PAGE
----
My mom also increasingly leaned to one side as her Alzheimer's progressed. I also saw several other nursing home residents who had dementia who leaned over in their wheelchairs. I'm assuming that it was a combination of the disease affecting their balance and potential muscle weakness caused by inactivity.


Take care and stay in touch!



mattdegu, Community Member
7/ 7/13 4:23pm

It is also a recognised side-effect of long-term donepezil use (Aricept), the drug that's often used to lessen the effect of Alzheimer's. If it's really bad it might be worth stopping the drug. I give my mother a good many other things too (an Albion chelated magnesium suppliment, a good set of combined B's, garlic, a probiotic and ginger for better digestion and many more I think could be doing something but will never know for sure), so I am considering this route myself. Most of the things I get her (from the USA as it's cheaper) have shown double-blind trial results at least good as donepezil, which the verdict is still out on really, if not a little better. None of them cure it of course.


The drug-related leaning problem is called Pisa syndrome, and when it comes for Mum (so far it can come and go) it can be a real pain for us, as Mum is still really active, despite having the disease for well over 10 years now (since the 90's), and possibly as much as 20 years. She is relatively easy to manage though (though she wasn't at all for a period), and just wants to be out and about walking around all day, which I do with her. She doesn't make much sense any more, but her body's held up really well, and she is happy if the world around her is. Constant and interesting excercise (which needs 1 on 1 care) and the best nutrition humanly possible is the best way to tackle Alz I've found. The disease eats up everything and leaves their brains deficient in many areas, vitamins, minerals etc, which is why I suppliment so much.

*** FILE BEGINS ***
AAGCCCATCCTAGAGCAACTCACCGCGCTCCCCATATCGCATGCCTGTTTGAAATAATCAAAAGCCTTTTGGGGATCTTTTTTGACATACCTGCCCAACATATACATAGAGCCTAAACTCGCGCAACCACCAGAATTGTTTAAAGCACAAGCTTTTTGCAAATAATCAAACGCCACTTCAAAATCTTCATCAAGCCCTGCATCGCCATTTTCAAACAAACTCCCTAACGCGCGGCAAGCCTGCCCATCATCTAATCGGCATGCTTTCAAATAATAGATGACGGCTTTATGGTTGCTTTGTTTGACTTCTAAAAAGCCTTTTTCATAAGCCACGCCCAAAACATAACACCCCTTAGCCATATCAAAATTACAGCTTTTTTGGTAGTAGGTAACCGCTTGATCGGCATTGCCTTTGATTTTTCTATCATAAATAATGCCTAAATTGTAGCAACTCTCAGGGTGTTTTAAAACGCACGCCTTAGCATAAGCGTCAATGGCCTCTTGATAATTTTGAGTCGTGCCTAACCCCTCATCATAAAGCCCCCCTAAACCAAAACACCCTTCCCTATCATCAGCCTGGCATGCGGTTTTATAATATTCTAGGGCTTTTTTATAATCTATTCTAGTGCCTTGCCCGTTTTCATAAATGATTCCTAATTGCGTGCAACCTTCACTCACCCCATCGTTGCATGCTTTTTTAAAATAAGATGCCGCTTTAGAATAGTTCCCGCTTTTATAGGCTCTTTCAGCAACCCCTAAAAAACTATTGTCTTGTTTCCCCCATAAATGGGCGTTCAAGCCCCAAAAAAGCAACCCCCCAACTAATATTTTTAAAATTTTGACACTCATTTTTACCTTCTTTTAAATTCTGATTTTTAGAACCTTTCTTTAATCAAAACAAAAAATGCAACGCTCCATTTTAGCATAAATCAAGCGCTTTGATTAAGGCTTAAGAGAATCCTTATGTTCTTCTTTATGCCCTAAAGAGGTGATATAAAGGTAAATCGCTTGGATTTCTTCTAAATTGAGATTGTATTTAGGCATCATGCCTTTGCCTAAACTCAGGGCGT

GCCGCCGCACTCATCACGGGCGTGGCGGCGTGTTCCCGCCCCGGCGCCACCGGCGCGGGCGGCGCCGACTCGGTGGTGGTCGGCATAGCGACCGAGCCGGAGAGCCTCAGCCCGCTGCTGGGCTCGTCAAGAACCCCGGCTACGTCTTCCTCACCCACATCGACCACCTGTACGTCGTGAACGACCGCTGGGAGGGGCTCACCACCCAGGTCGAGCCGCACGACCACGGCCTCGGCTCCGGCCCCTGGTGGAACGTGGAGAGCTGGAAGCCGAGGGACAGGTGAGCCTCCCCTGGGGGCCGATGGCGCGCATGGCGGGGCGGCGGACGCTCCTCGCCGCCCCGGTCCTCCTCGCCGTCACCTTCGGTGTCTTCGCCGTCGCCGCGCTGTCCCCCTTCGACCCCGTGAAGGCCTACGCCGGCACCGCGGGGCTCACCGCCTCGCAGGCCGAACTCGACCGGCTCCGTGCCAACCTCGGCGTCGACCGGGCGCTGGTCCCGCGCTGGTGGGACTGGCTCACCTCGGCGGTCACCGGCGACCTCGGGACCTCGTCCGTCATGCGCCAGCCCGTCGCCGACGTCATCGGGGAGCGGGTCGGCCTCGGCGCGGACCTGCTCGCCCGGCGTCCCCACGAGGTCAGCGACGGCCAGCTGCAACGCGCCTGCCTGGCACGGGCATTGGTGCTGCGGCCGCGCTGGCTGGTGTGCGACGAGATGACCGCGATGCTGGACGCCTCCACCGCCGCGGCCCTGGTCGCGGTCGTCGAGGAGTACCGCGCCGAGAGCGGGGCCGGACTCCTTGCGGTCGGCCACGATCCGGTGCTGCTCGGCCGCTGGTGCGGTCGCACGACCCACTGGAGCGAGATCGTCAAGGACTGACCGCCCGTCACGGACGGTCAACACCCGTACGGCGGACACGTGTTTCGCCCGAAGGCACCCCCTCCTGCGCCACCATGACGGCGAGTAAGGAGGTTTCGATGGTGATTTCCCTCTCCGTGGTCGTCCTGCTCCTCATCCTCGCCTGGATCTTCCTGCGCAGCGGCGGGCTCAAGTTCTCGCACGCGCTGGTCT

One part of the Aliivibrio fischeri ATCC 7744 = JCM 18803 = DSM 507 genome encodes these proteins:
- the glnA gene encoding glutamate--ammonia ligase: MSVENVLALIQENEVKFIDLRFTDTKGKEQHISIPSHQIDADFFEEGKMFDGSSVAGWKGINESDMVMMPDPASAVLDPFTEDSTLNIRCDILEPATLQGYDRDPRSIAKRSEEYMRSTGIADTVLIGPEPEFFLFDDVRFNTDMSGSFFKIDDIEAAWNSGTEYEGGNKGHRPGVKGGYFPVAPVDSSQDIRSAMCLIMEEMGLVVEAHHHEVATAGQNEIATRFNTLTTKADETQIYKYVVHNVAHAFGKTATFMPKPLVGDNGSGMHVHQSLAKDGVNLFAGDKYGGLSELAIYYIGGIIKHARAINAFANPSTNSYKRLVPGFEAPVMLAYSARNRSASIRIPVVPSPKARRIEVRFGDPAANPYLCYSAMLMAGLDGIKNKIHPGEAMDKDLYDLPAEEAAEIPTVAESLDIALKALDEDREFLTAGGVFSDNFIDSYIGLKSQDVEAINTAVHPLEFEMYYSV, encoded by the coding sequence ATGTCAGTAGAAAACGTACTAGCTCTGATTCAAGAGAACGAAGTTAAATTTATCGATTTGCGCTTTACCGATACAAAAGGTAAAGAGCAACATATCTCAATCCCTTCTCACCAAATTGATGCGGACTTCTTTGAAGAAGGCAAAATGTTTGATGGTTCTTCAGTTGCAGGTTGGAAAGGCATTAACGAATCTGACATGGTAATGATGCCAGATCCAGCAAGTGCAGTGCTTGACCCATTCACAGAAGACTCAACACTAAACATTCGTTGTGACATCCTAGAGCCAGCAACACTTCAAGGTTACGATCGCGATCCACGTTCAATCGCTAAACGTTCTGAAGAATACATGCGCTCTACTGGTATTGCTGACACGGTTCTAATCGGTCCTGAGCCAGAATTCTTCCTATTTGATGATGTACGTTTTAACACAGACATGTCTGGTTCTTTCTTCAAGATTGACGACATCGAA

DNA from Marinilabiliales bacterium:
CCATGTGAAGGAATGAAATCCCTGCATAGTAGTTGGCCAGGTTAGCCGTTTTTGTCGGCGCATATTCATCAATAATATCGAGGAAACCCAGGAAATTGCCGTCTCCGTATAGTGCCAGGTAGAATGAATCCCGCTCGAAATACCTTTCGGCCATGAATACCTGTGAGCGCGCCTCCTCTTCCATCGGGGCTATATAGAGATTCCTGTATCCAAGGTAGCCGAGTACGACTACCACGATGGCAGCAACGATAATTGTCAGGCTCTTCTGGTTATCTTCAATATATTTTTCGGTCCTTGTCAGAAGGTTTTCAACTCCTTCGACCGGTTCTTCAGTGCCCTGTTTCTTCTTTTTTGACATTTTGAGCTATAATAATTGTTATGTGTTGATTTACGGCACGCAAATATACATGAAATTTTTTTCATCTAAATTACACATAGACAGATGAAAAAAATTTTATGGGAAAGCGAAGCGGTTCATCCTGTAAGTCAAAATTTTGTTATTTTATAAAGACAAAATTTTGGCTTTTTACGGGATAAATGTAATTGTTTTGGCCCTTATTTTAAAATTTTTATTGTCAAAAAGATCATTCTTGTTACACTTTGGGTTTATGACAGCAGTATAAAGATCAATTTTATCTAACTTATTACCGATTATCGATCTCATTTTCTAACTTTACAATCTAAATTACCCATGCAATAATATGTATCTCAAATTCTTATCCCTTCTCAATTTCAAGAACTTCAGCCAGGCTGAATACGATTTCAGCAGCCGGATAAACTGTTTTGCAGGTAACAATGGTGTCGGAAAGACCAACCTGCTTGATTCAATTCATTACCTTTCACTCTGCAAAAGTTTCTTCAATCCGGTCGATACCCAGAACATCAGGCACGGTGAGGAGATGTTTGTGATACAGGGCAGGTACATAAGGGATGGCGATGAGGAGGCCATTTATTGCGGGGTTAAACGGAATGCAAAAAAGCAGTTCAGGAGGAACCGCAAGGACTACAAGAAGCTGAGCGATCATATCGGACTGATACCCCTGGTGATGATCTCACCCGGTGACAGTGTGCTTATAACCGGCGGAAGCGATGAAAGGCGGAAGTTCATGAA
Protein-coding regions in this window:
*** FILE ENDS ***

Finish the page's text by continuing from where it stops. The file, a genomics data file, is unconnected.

As usual with diseases try and keep away from sugars, which tend to feed the disease. Best used as treats in the old-fashioned way. Cake isn't great for the elderly anyway. Sugar is taken via fruit anyway, and apples are particularly good: 1 a day at least. Caffein is the quickest hit to the brain, and should be daily, along with plenty of water - a good mineral water ideally if it's known as being bad where you are. Never, ever dehydrate. I go for at least 6-a-day plus supp's to make sure Mum is nutritionally at least okay. She needs patience at the table, as she often gets up and seems to lose interest, when in reality she'll eat it all and more besides! These days I let her start on chopped up dinner, and take just over if she doesn't make it to the end.